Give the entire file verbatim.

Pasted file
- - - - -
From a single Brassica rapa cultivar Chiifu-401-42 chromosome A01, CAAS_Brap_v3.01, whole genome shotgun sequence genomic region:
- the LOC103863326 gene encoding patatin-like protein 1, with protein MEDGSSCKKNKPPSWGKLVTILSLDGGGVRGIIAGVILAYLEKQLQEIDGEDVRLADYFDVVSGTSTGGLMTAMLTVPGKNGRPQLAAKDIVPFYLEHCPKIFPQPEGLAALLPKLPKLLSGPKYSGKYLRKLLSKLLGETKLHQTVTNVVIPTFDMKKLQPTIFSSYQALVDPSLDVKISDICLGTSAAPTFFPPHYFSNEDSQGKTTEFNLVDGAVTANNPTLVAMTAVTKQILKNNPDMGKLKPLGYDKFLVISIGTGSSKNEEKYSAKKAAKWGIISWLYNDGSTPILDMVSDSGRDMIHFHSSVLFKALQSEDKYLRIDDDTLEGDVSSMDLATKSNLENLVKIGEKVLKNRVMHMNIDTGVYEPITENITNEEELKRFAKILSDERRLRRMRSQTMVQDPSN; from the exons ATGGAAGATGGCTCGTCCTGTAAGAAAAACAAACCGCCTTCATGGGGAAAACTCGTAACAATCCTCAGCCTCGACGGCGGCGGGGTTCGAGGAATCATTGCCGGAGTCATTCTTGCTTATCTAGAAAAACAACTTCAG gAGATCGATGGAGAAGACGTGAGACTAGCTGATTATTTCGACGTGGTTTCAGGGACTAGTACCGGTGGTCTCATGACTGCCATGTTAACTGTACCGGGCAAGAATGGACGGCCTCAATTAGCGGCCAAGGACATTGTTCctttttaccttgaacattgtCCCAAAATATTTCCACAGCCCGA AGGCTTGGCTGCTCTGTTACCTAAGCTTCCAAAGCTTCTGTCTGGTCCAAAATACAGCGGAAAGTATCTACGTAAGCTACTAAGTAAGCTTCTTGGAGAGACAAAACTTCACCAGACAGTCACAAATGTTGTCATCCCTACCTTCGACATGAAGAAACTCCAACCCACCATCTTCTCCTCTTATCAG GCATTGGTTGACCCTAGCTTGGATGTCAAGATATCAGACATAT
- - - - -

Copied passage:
From a single Brassica rapa cultivar Chiifu-401-42 chromosome A01, CAAS_Brap_v3.01, whole genome shotgun sequence genomic region:
- the LOC103863326 gene encoding patatin-like protein 1, with protein MEDGSSCKKNKPPSWGKLVTILSLDGGGVRGIIAGVILAYLEKQLQEIDGEDVRLADYFDVVSGTSTGGLMTAMLTVPGKNGRPQLAAKDIVPFYLEHCPKIFPQPEGLAALLPKLPKLLSGPKYSGKYLRKLLSKLLGETKLHQTVTNVVIPTFDMKKLQPTIFSSYQALVDPSLDVKISDICLGTSAAPTFFPPHYFSNEDSQGKTTEFNLVDGAVTANNPTLVAMTAVTKQILKNNPDMGKLKPLGYDKFLVISIGTGSSKNEEKYSAKKAAKWGIISWLYNDGSTPILDMVSDSGRDMIHFHSSVLFKALQSEDKYLRIDDDTLEGDVSSMDLATKSNLENLVKIGEKVLKNRVMHMNIDTGVYEPITENITNEEELKRFAKILSDERRLRRMRSQTMVQDPSN; from the exons ATGGAAGATGGCTCGTCCTGTAAGAAAAACAAACCGCCTTCATGGGGAAAACTCGTAACAATCCTCAGCCTCGACGGCGGCGGGGTTCGAGGAATCATTGCCGGAGTCATTCTTGCTTATCTAGAAAAACAACTTCAG gAGATCGATGGAGAAGACGTGAGACTAGCTGATTATTTCGACGTGGTTTCAGGGACTAGTACCGGTGGTCTCATGACTGCCATGTTAACTGTACCGGGCAAGAATGGACGGCCTCAATTAGCGGCCAAGGACATTGTTCctttttaccttgaacattgtCCCAAAATATTTCCACAGCCCGA AGGCTTGGCTGCTCTGTTACCTAAGCTTCCAAAGCTTCTGTCTGGTCCAAAATACAGCGGAAAGTATCTACGTAAGCTACTAAGTAAGCTTCTTGGAGAGACAAAACTTCACCAGACAGTCACAAATGTTGTCATCCCTACCTTCGACATGAAGAAACTCCAACCCACCATCTTCTCCTCTTATCAG GCATTGGTTGACCCTAGCTTGGATGTCAAGATATCAGACATAT